XGBoost hyperparameter tuning in Python using grid search

Fortunately, XGBoost implements the scikit-learn API, so tuning its hyperparameters is very easy.

I assume that you have already preprocessed the dataset and split it into training, test dataset, so I will focus only on the tuning part.

First, we have to import XGBoost classifier and GridSearchCV from scikit-learn.

1
2
from xgboost import XGBClassifier
from sklearn.model_selection import GridSearchCV

After that, we have to specify the constant parameters of the classifier. We need the objective. In this case, I use the “binary:logistic” function because I train a classifier which handles only two classes. Additionally, I specify the number of threads to speed up the training, and the seed for a random number generator, to get the same results in every run.

1
2
3
4
5
estimator = XGBClassifier(
    objective= 'binary:logistic',
    nthread=4,
    seed=42
)

In the next step, I have to specify the tunable parameters and the range of values.

1
2
3
4
5
parameters = {
    'max_depth': range (2, 10, 1),
    'n_estimators': range(60, 220, 40),
    'learning_rate': [0.1, 0.01, 0.05]
}

In the last setup step, I configure the GridSearchCV object. I choose the best hyperparameters using the ROC AUC metric to compare the results of 10-fold cross-validation.

1
2
3
4
5
6
7
8
grid_search = GridSearchCV(
    estimator=estimator,
    param_grid=parameters,
    scoring = 'roc_auc',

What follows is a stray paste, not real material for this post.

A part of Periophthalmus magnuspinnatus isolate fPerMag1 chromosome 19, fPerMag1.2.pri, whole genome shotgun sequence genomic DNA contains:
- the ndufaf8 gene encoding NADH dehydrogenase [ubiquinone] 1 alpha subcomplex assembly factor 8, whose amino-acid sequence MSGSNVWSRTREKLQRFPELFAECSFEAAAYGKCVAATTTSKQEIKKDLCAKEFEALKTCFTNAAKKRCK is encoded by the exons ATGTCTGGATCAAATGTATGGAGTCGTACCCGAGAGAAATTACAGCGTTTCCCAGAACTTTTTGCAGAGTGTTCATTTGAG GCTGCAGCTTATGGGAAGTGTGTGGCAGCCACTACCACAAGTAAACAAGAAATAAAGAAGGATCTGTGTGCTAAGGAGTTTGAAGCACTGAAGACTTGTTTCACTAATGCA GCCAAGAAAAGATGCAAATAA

n_jobs = 10,
    cv = 10,
    verbose=True
)

Now, we can do the training.

1
grid_search.fit(X, Y)

Here are the results:

1
2
3
4
5
6
7
Fitting 10 folds for each of 96 candidates, totalling 960 fits
[Parallel(n_jobs=10)]: Using backend LokyBackend with 10 concurrent workers.
[Parallel(n_jobs=10)]: Done  30 tasks      | elapsed:   11.0s
[Parallel(n_jobs=10)]: Done 180 tasks      | elapsed:   40.1s
[Parallel(n_jobs=10)]: Done 430 tasks      | elapsed:  1.7min
[Parallel(n_jobs=10)]: Done 780 tasks      | elapsed:  3.1min
[Parallel(n_jobs=10)]: Done 960 out of 960 | elapsed:  4.0min finished

The best_estimator_ field contains the best model trained by GridSearch.

1
grid_search.best_estimator_

Did you enjoy reading this article?
Would you like to learn more about software craft in data engineering and MLOps?

Subscribe to the newsletter or add this blog to your RSS reader (does anyone still use them?) to get a notification when I publish a new essay!

Newsletter

Do you enjoy reading my articles?
Subscribe to the newsletter if you don't want to miss the new content, business offers, and free training materials.

Bartosz Mikulski

Bartosz Mikulski

  • Data/MLOps engineer by day
  • DevRel/copywriter by night
  • Python and data engineering trainer
  • Conference speaker
  • Contributed a chapter to the book "97 Things Every Data Engineer Should Know"
  • Twitter: @mikulskibartosz
Newsletter

Do you enjoy reading my articles?
Subscribe to the newsletter if you don't want to miss the new content, business offers, and free training materials.